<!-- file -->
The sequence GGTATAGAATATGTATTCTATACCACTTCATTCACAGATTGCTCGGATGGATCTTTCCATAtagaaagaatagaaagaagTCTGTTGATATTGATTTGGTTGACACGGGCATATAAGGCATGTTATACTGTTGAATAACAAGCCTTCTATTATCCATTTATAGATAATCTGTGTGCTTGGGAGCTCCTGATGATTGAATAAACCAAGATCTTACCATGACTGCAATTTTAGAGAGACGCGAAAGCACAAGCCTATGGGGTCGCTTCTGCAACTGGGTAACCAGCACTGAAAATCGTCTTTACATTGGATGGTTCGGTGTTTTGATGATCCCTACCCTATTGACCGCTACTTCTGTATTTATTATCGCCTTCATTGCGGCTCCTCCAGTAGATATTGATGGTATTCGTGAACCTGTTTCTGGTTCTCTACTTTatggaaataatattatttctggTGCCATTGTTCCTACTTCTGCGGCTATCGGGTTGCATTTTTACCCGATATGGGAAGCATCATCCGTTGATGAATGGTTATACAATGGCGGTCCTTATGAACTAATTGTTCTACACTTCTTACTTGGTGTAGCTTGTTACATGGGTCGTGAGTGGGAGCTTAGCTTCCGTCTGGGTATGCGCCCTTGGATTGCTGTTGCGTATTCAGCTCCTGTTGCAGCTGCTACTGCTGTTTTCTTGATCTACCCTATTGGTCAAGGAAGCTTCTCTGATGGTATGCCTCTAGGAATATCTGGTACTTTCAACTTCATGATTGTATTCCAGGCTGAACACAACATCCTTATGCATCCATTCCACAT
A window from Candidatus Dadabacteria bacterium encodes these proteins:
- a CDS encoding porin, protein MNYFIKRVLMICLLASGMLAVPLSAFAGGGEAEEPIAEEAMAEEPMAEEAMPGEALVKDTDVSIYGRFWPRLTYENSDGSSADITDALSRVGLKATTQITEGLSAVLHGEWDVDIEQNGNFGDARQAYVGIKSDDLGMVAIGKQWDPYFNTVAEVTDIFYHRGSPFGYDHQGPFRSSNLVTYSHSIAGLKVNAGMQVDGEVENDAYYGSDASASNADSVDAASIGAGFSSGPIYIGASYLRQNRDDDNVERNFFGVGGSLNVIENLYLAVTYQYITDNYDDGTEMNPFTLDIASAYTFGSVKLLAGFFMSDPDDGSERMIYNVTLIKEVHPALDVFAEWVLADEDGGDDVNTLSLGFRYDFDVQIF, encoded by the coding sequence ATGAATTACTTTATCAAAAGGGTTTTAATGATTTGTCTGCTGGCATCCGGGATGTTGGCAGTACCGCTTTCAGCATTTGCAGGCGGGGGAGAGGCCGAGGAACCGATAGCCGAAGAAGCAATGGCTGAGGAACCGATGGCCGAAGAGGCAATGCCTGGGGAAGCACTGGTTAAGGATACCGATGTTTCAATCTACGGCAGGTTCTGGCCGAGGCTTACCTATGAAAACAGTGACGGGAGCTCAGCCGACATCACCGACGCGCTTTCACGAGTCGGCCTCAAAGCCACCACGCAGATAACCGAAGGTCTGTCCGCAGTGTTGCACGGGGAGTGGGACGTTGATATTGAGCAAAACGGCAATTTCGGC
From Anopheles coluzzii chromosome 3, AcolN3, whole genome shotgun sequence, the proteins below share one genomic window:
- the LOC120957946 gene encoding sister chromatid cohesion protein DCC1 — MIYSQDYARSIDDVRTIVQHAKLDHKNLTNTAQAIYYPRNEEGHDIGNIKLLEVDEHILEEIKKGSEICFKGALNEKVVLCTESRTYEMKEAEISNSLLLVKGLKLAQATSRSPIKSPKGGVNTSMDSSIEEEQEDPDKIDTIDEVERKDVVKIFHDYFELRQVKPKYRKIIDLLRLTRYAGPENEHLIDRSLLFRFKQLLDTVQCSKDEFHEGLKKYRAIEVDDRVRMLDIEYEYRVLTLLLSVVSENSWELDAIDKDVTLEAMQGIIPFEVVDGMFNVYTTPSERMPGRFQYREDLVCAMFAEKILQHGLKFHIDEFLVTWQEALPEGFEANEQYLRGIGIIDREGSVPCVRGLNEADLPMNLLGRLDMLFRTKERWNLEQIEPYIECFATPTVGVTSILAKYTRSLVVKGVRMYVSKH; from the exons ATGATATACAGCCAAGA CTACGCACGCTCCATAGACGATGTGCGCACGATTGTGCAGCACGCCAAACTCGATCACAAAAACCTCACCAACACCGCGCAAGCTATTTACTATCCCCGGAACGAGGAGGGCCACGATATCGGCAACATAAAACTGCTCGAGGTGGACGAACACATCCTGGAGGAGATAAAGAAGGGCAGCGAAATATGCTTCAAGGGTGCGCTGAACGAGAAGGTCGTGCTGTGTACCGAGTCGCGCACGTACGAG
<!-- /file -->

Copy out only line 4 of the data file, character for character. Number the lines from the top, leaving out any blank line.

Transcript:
From Anopheles coluzzii chromosome 3, AcolN3, whole genome shotgun sequence, the proteins below share one genomic window: